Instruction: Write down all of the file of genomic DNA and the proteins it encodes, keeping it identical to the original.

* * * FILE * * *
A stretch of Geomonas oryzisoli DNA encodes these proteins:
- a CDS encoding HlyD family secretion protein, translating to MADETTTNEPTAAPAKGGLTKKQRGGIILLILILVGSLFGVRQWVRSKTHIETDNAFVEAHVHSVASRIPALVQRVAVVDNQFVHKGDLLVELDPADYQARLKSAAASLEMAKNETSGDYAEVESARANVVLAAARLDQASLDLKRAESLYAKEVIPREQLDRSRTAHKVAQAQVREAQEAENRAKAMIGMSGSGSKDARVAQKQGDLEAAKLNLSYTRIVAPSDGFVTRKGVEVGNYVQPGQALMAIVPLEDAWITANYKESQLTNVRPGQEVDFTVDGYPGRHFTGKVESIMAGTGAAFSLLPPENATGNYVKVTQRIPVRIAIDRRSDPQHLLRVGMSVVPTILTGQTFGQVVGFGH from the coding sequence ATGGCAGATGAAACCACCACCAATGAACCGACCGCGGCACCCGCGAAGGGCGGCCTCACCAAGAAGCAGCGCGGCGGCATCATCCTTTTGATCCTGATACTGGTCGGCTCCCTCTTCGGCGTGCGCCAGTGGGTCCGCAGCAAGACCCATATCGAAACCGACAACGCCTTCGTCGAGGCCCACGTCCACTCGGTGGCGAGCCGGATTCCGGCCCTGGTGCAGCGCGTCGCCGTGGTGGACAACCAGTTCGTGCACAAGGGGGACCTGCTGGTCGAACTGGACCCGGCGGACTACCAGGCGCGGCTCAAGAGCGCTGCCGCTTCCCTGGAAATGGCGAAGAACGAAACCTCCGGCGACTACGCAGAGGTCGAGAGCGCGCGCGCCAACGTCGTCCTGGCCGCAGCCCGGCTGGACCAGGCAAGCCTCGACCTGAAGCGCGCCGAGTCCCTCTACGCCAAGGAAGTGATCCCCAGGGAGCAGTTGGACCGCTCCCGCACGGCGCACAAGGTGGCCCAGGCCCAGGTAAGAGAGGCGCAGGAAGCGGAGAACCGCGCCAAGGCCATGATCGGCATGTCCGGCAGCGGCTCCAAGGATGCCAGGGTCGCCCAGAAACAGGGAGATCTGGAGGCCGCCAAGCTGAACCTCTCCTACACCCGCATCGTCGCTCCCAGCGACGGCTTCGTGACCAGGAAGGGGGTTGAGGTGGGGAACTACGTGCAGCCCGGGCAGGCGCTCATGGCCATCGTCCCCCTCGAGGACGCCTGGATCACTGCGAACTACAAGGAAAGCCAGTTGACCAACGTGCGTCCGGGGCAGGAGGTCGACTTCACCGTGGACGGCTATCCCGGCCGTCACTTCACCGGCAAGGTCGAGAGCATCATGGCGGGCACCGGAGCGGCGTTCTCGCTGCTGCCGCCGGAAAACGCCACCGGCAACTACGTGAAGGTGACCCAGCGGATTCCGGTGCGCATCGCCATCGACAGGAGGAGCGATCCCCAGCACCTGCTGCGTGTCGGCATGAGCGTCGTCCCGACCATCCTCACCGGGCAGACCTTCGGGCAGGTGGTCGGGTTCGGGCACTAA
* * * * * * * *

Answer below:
A stretch of Geomonas oryzisoli DNA encodes these proteins:
- a CDS encoding HlyD family secretion protein, translating to MADETTTNEPTAAPAKGGLTKKQRGGIILLILILVGSLFGVRQWVRSKTHIETDNAFVEAHVHSVASRIPALVQRVAVVDNQFVHKGDLLVELDPADYQARLKSAAASLEMAKNETSGDYAEVESARANVVLAAARLDQASLDLKRAESLYAKEVIPREQLDRSRTAHKVAQAQVREAQEAENRAKAMIGMSGSGSKDARVAQKQGDLEAAKLNLSYTRIVAPSDGFVTRKGVEVGNYVQPGQALMAIVPLEDAWITANYKESQLTNVRPGQEVDFTVDGYPGRHFTGKVESIMAGTGAAFSLLPPENATGNYVKVTQRIPVRIAIDRRSDPQHLLRVGMSVVPTILTGQTFGQVVGFGH from the coding sequence ATGGCAGATGAAACCACCACCAATGAACCGACCGCGGCACCCGCGAAGGGCGGCCTCACCAAGAAGCAGCGCGGCGGCATCATCCTTTTGATCCTGATACTGGTCGGCTCCCTCTTCGGCGTGCGCCAGTGGGTCCGCAGCAAGACCCATATCGAAACCGACAACGCCTTCGTCGAGGCCCACGTCCACTCGGTGGCGAGCCGGATTCCGGCCCTGGTGCAGCGCGTCGCCGTGGTGGACAACCAGTTCGTGCACAAGGGGGACCTGCTGGTCGAACTGGACCCGGCGGACTACCAGGCGCGGCTCAAGAGCGCTGCCGCTTCCCTGGAAATGGCGAAGAACGAAACCTCCGGCGACTACGCAGAGGTCGAGAGCGCGCGCGCCAACGTCGTCCTGGCCGCAGCCCGGCTGGACCAGGCAAGCCTCGACCTGAAGCGCGCCGAGTCCCTCTACGCCAAGGAAGTGATCCCCAGGGAGCAGTTGGACCGCTCCCGCACGGCGCACAAGGTGGCCCAGGCCCAGGTAAGAGAGGCGCAGGAAGCGGAGAACCGCGCCAAGGCCATGATCGGCATGTCCGGCAGCGGCTCCAAGGATGCCAGGGTCGCCCAGAAACAGGGAGATCTGGAGGCCGCCAAGCTGAACCTCTCCTACACCCGCATCGTCGCTCCCAGCGACGGCTTCGTGACCAGGAAGGGGGTTGAGGTGGGGAACTACGTGCAGCCCGGGCAGGCGCTCATGGCCATCGTCCCCCTCGAGGACGCCTGGATCACTGCGAACTACAAGGAAAGCCAGTTGACCAACGTGCGTCCGGGGCAGGAGGTCGACTTCACCGTGGACGGCTATCCCGGCCGTCACTTCACCGGCAAGGTCGAGAGCATCATGGCGGGCACCGGAGCGGCGTTCTCGCTGCTGCCGCCGGAAAACGCCACCGGCAACTACGTGAAGGTGACCCAGCGGATTCCGGTGCGCATCGCCATCGACAGGAGGAGCGATCCCCAGCACCTGCTGCGTGTCGGCATGAGCGTCGTCCCGACCATCCTCACCGGGCAGACCTTCGGGCAGGTGGTCGGGTTCGGGCACTAA